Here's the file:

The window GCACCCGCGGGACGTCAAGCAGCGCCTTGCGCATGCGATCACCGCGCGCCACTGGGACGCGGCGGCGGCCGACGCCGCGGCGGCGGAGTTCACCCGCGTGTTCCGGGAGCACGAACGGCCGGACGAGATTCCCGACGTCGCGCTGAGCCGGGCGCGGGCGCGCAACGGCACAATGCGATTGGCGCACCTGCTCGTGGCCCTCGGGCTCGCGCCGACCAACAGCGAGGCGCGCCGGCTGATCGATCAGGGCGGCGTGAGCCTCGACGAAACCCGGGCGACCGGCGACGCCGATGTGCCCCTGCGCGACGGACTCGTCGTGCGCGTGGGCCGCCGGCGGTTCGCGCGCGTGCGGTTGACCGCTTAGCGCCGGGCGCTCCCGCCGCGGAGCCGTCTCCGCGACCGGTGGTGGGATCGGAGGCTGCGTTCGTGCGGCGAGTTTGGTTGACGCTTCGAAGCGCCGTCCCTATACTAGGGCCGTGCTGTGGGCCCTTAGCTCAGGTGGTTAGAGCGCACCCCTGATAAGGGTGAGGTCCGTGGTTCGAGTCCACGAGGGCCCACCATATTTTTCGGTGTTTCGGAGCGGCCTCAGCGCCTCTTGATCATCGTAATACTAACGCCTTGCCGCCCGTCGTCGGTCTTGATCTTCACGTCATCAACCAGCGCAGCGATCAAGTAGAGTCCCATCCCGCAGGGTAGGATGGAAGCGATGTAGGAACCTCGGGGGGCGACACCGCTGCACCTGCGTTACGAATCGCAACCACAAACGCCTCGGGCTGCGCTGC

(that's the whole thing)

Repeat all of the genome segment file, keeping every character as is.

The window GCACCCGCGGGACGTCAAGCAGCGCCTTGCGCATGCGATCACCGCGCGCCACTGGGACGCGGCGGCGGCCGACGCCGCGGCGGCGGAGTTCACCCGCGTGTTCCGGGAGCACGAACGGCCGGACGAGATTCCCGACGTCGCGCTGAGCCGGGCGCGGGCGCGCAACGGCACAATGCGATTGGCGCACCTGCTCGTGGCCCTCGGGCTCGCGCCGACCAACAGCGAGGCGCGCCGGCTGATCGATCAGGGCGGCGTGAGCCTCGACGAAACCCGGGCGACCGGCGACGCCGATGTGCCCCTGCGCGACGGACTCGTCGTGCGCGTGGGCCGCCGGCGGTTCGCGCGCGTGCGGTTGACCGCTTAGCGCCGGGCGCTCCCGCCGCGGAGCCGTCTCCGCGACCGGTGGTGGGATCGGAGGCTGCGTTCGTGCGGCGAGTTTGGTTGACGCTTCGAAGCGCCGTCCCTATACTAGGGCCGTGCTGTGGGCCCTTAGCTCAGGTGGTTAGAGCGCACCCCTGATAAGGGTGAGGTCCGTGGTTCGAGTCCACGAGGGCCCACCATATTTTTCGGTGTTTCGGAGCGGCCTCAGCGCCTCTTGATCATCGTAATACTAACGCCTTGCCGCCCGTCGTCGGTCTTGATCTTCACGTCATCAACCAGCGCAGCGATCAAGTAGAGTCCCATCCCGCAGGGTAGGATGGAAGCGATGTAGGAACCTCGGGGGGCGACACCGCTGCACCTGCGTTACGAATCGCAACCACAAACGCCTCGGGCTGCGCTGC